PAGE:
First of all, let’s look at our reading in Philippians 4, which is one of my favorite chapters in the Bible. It’s chock-full of good stuff. Look at verse 4. Paul says we are to “rejoice in the Lord always; again I will say, Rejoice.” The word translated “rejoice” is chairo (khah-ee-ro), meaning to be cheerful or calmly happy. From a human standpoint, did Paul have a reason to be calmly happy? He wrote this from prison. If I were in prison, would I be cheerful? To be honest – probably not. He wrote in verse 6 that we shouldn’t be anxious about anything and that we should give our fears over to God through prayer and thanksgiving. If we do that, we can find the peace of God that surpasses all understanding.
Peacemakers pursue peace. It’s possible to find peace in life if we give our cares to God to handle. He will get us through them, whether we are in prison or experiencing a less life-threatening trial. The God of peace will be with us if we pursue the following from verse 8: “whatever is just, whatever is pure, whatever is lovely, and whatever is commendable.” Doesn’t that remind you of the Beatitudes? Remember that we are to be pure in heart and to thirst after righteousness. Paul’s message to us is no different than Jesus’ keys to happiness in Matthew 5. In verse 11, Paul says that he learned to be content in whatever situation he was in. The key to his contentment is found in verse 13: “I can do all things through him who strengthens me.” We can find contentment in our lives too if we ask Jesus to come alongside us to help us along the road. He wants to share our burdens; he will keep us strong.
Paul mentions joy a number of times during his letter to the Philippians. The definition of the Greek word chara (khar-ah), which is translated as “joy,” means having a “calm delight.” Knowing that we are not necessarily expected to always jump for joy but to have a calm delight in our lives makes being joyful sound so much more doable, doesn’t it? That doesn’t mean we don’t sometimes find reasons to jump for joy. When those precious moments come along, we should embrace them whole-heartedly and leap away.
Is being joyful just a New Testament concept? Definitely not. Let’s look at something Solomon said in Ecclesiastes 3: 11-13: "He has made everything beautiful in its time. Also, he has put eternity into man's heart, yet so that he cannot find out what God has done from the beginning to the end. I perceived that there is nothing better for them than to be joyful and to do good as long as they live, also that everyone should eat and drink and take pleasure in all his toil-- this is God's gift to man."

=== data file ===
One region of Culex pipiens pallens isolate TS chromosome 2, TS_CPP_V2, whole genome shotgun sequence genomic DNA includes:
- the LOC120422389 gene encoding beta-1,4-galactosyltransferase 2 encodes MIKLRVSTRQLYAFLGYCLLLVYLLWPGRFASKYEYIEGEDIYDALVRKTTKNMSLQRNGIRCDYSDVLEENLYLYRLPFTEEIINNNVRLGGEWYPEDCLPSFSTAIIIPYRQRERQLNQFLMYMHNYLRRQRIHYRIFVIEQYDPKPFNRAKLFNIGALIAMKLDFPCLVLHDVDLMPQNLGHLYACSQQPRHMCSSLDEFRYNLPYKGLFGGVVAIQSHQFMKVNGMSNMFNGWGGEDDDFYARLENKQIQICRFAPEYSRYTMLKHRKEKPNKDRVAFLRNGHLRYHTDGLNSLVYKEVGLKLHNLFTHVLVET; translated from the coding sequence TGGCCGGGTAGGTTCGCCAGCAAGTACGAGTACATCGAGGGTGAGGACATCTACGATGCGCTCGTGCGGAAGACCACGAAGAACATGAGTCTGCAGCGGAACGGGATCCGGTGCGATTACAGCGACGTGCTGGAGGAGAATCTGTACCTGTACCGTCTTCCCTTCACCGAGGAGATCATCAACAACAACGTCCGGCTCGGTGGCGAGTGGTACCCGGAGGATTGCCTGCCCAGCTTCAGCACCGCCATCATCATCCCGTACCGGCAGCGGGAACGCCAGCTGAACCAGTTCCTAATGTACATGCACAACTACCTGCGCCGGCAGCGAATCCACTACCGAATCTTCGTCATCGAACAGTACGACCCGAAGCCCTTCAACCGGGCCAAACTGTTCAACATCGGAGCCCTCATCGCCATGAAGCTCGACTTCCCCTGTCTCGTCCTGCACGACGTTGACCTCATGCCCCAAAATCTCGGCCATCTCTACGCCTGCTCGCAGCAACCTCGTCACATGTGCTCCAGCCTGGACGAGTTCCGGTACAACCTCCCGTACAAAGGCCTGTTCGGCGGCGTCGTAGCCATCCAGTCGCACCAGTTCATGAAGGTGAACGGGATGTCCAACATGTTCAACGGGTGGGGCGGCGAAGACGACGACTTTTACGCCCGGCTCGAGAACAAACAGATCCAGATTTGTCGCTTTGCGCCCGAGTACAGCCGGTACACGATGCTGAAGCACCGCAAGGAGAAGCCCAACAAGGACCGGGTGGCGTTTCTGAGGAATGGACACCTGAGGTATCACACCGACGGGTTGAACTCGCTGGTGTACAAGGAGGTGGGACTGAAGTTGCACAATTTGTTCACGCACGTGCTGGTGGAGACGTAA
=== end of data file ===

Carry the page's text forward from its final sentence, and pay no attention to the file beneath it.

God wants us to enjoy what he has given to us in life—that is His gift to us. If we are not happy with what he has given us, in essence, we are being ungrateful and are throwing God’s gifts back in His face. Notice that Solomon said that God has made everything beautiful in its time. Even something in your life that may appear really ugly right now may blossom into something beautiful later. It’s the same way with trials. On the other side of them, we may find that we have blossomed into a stronger and more compassionate person as a result of what God brought us through.
To me, David was the ultimate happy person. I can’t wait to meet David some day, God willing. I can relate to David so well, primarily because of his love of the outdoors and music like myself. One thing that I noticed about David’s Psalms is that he didn’t just mention that he is happy but he also realized that we can make God happy through our actions. Look at Psalm 28:6: “Blessed be the LORD! For he has heard the voice of my pleas for mercy. The LORD is my strength and my shield; in him my heart trusts, and I am helped; my heart exults, and with my song I give thanks to him.” David prayed to the LORD, which made the LORD blessed, or happy. Because of David’s thankfulness for being forgiven, he sang his heart out to the LORD, praising His name. It can be an endless circle for us too. If we are happy and thankful for what God has given to us, we will make Him happy. If that thought doesn’t inspire us to want to be happy, I don’t know what else will.
We are so incredibly blessed to have a Heavenly Father in our lives who considers each one of us to be His precious and beautiful child. He loves us with a type of love that is absolutely unfathomable to us. I’m sure it pains Him when he sees us go through trials in our lives, but He knows what’s best for us. On the other side of those trials, the sun will shine upon us once again. Let’s bask in the sunshine of our Father’s love. One of my favorite mottos in life is “Live, Laugh, and Love.” Being able to live, to laugh and to love are wonderful gifts from our Father, the One who also gave us the blessing of joy and peace through His beloved Son, our Lord and Savior Jesus Christ. Let’s never forget how truly blessed we are!